Tuesday, September 1, 2009

The Addams Family was never as creepy as this father/daugher duo

Mark of the Vampire (aka "Vampires of Prague") (1935)
Starring: Lionel Barrymore, Lionel Atwill, Elizabeth Allen, Jean Hersholt, Henry Wadsworth, Donald Meek, Bela Lugosi, Caroll Borland, and Holmes Herbert
Director: Tod Browning
Rating: Six of Ten Stars

When a local nobleman (Herbert) is found dead, his body completely drained of blood, the villagers are certain that the vampires Count Mora (Lugosi) and his daughter Luna (Borland) have returned to spread more evil. However, Police Inspector Neumann (Atwill) refuses to believe in such superstitious nonsense as vampires--it IS after all 1935--and he searches for a more down-to-earth culprit. But when the nobleman's daugther (Allen) and her fiance (Wadsworth) come under attack, and the vampires being to menace the home of Baron Zinden (Hersholt), Neumann has to reconsider his sceptical ways and joins forces with the Baron and occult expert Professor Zelin (Barrymore) to destroy the vampires.

"Mark of the Vampire" is a fairly lighthearted mystery/horror movie, with some genuine chills thrown in for good measure. (The scene with Luna Mora winging her way across the vampire gathering while turning from bat into human is creepy as all get-out. In fact, every scene featuring Luna is creepy as all get-out!)

The actors here all to a good job, and the sets and lighting are all well-done. Although Lugosi has top-billing here, he really doesn't do much. He has a nice transformation scene after which he chases some terrified servants down a hallway, and his closing scene is hilariously self-referential, but otherwise all he does is stand around and grimmace. Borland even gets to be scarier than Lugosi.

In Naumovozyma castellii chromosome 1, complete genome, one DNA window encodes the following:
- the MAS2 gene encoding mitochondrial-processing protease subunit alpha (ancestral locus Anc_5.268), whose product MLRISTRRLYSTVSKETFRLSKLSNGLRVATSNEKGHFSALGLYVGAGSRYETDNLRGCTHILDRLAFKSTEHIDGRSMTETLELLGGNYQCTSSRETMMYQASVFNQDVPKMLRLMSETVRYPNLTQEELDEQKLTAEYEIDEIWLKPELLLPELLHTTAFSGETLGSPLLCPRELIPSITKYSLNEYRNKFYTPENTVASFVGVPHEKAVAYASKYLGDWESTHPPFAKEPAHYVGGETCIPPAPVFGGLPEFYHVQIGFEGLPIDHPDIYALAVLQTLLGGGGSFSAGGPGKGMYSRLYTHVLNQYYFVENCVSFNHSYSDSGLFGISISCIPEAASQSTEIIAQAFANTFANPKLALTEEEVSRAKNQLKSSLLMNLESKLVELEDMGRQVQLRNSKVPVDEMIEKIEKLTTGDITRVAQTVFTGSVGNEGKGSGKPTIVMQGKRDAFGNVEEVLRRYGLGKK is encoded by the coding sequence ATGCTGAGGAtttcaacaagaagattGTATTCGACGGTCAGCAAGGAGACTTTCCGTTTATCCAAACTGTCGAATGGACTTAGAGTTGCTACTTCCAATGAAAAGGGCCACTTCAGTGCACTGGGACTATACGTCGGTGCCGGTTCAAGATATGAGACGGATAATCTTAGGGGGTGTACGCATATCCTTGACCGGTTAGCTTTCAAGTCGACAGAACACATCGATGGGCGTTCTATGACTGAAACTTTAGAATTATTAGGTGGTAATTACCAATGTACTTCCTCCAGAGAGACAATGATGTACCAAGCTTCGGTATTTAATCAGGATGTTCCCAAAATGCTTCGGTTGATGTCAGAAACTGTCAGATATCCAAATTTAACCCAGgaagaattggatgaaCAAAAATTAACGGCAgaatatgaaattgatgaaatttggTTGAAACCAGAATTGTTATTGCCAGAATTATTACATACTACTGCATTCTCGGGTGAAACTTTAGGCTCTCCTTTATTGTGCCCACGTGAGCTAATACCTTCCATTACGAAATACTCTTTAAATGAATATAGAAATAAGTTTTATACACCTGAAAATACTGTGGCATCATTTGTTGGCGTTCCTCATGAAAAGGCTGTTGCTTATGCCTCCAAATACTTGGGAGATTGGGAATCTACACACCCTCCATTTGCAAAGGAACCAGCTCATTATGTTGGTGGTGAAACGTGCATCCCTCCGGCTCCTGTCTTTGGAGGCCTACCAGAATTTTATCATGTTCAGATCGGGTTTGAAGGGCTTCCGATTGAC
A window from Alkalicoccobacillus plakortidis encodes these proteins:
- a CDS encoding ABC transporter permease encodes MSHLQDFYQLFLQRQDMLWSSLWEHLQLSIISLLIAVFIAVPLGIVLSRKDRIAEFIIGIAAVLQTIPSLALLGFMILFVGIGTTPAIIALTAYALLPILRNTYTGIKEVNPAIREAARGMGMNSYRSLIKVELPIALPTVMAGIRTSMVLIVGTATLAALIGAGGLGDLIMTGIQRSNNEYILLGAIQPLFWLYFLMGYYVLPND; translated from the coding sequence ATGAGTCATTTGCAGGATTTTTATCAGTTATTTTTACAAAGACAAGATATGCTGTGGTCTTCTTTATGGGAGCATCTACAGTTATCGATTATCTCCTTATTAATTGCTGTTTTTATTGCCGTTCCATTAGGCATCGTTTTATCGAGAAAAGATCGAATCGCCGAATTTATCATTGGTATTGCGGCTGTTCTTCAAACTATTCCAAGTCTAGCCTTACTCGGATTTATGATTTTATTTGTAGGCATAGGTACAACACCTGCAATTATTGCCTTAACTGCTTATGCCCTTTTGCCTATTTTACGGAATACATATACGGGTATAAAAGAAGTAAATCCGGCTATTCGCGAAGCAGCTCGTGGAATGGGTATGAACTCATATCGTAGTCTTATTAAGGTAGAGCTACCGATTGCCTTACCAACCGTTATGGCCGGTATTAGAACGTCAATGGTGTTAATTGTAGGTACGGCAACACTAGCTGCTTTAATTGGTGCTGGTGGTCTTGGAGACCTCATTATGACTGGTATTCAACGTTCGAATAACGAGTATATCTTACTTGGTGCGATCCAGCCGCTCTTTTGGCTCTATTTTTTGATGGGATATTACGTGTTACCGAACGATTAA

The overall story isn't anything surprising, even by 1935 standards, but the final-act twist was not one that I saw coming. Its presence was welcomed, and it actually made the movie far more entertaining for me. I would have liked to have gotten a bit more background on the Moras--why does the Count have a bullet wound in his head?--but that may have overburdened the simple story that is already having to bear the above-mentioned twist.

(Speaking of that twist, it probably wasn't all that surprising to the audiences in 1935. It was standard in those days to provide down-to-earth explanations of anything that appeared supernatural in a film. The Lugosi-starring and Browning-directed "Dracula" from 1931 was the first movie to break that standard.)

"Mark of the Vampire" isn't the greatest of the 1930s thrillers, but it's still worthwhile viewing. And it's one of the six movies included in the "Hollywood Legends of Horror" DVD collection, which does include several must-see classics like The Mask of Fu Manchu and Mad Love.

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